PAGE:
Although there is a saying that claims we all love an underdog, the truth of the matter is that most bookmakers would disagree. The betting public, in the main, doesn’t like underdogs enough to bet on them even at the longest odds. Bookmakers, meanwhile, are annoyed when an underdog wins, because they have to pay out large amounts to the few people who have deigned to put their money on. But the saying “We all love an underdog up to a point, and that point is the moment that it might cost us money” was probably too long to get approval.
So it is worth asking why some people will buck the trend and go to bookmakers, like the ones on this list here, and put money on something that is unlikely to happen. All but the most biased fan in the world would acknowledge that the outcome is outlandish and that you’re almost as likely to get a return from throwing that money in a wishing well. Nonetheless, bookies make odds because they know people will take them. So what makes people bet on an underdog?
The odds are long, so the return would be large
If you only bet on obvious winners, not only will you still occasionally lose, but you’ll also need to place big stakes for anything but a modest return. There’s little point backing Real Madrid to beat Alcorcon, because although that will almost certainly happen, the odds will reflect that. And if you do place a big stake, and then the minnow pulls off a shock? Bad news. Meanwhile, had you placed $10 on Greece to win 2004’s European Champonship, you’d have been $1500 richer after three-and-a-bit weeks of increasingly nervous viewing.
Speaking of Greece…
The immediate answer from anyone who backs the underdog, when you ask them why they did that, is “look at Greece in 2004/Leicester in 2016/Cameroon against Argentina in 1990”. People remember when the underdog pulled it off against all the odds. If the same people backed North Macedonia in 2021 then they’d have ended up with a losing bet and very few memories of it beyond the initial rueful shake of the head when a mediocre Austria thrashed the underdogs 3-1 and consigned them to becoming a quiz show answer somewhere down the line.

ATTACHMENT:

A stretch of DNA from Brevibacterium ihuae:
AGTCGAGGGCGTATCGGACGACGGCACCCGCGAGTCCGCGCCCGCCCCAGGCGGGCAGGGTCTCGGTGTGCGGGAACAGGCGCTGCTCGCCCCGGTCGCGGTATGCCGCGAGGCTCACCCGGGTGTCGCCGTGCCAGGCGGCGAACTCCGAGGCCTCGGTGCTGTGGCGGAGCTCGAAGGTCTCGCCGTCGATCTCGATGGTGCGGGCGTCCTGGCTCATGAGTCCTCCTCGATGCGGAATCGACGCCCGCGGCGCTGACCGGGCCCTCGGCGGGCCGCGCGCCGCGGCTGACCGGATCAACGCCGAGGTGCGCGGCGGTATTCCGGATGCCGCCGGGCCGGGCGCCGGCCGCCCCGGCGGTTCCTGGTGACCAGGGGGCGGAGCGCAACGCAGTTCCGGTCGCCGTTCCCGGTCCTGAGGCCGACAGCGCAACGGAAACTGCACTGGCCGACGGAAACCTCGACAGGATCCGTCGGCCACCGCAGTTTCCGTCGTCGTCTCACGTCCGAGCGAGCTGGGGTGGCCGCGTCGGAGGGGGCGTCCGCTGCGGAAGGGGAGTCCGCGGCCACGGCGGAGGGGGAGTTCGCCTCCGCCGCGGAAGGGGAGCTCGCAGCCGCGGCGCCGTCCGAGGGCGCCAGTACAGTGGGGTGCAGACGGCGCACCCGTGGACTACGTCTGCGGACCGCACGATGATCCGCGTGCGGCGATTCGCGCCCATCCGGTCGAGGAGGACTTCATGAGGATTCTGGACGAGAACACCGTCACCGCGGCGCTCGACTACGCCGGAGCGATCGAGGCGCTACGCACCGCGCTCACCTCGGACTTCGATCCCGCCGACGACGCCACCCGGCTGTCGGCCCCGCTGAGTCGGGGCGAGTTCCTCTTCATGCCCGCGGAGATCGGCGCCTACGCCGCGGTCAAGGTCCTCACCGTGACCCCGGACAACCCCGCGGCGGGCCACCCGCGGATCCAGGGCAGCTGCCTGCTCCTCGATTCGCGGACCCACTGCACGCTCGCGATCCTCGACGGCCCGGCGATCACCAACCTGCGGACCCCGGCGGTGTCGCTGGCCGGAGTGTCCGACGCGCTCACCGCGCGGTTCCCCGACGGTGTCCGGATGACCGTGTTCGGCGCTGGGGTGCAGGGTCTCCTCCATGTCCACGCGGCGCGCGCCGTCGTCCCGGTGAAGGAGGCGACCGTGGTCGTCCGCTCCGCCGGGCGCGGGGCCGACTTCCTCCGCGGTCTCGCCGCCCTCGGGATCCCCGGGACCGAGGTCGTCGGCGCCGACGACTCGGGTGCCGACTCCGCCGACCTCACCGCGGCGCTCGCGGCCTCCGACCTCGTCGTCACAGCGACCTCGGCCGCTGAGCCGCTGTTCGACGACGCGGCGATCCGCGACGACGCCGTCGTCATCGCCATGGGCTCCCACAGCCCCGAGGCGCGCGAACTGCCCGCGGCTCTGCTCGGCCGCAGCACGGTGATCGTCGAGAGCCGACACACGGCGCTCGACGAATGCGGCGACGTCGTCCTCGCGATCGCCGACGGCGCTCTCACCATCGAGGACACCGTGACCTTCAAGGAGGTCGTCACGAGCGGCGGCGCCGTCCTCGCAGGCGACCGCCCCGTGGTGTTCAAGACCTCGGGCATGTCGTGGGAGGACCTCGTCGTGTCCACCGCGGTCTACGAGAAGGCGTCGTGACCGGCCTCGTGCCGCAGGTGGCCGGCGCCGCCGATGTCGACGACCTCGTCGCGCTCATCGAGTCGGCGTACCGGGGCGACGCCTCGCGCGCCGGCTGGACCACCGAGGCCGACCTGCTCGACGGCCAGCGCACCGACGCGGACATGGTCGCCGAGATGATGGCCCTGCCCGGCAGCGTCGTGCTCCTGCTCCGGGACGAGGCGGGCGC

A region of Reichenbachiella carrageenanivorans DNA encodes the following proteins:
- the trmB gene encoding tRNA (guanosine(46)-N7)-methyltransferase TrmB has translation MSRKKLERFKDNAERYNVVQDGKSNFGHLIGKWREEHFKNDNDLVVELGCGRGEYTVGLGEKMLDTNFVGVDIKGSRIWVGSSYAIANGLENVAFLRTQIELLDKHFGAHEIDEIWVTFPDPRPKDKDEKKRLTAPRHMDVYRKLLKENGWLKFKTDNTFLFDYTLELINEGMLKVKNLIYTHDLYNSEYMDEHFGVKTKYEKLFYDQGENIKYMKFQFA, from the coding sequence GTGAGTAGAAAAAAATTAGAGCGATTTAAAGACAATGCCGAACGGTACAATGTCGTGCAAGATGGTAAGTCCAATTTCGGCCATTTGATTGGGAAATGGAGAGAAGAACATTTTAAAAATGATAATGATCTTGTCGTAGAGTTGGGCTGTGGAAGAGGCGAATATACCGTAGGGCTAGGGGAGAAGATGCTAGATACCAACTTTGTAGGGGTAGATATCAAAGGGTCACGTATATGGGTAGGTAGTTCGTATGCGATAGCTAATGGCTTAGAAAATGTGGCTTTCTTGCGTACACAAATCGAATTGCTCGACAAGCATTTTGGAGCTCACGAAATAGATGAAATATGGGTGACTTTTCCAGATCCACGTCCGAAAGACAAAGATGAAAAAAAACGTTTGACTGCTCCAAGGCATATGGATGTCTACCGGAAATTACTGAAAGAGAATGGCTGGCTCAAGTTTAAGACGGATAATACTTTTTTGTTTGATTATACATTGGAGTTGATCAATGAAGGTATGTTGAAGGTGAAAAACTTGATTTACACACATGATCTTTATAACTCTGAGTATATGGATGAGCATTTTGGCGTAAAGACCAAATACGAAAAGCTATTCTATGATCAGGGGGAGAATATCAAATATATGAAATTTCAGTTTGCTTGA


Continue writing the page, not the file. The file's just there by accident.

We like a good news story
When an underdog does pull it off against the odds, very few people will feel particularly put out by the triumph. The team they beat in order to win it, and their fans, might grumble a bit, but it’s generally an enjoyable story. When Boris Becker won Wimbledon as a 17-year-old unseeded nobody, it was probably the last time anyone who wasn’t Boris Becker was really pleased to see him win. Having a bit of money on the underdog makes you feel adjacent to that story, as well as making you financially better off in the short term. That’s always an attractive reason to back them.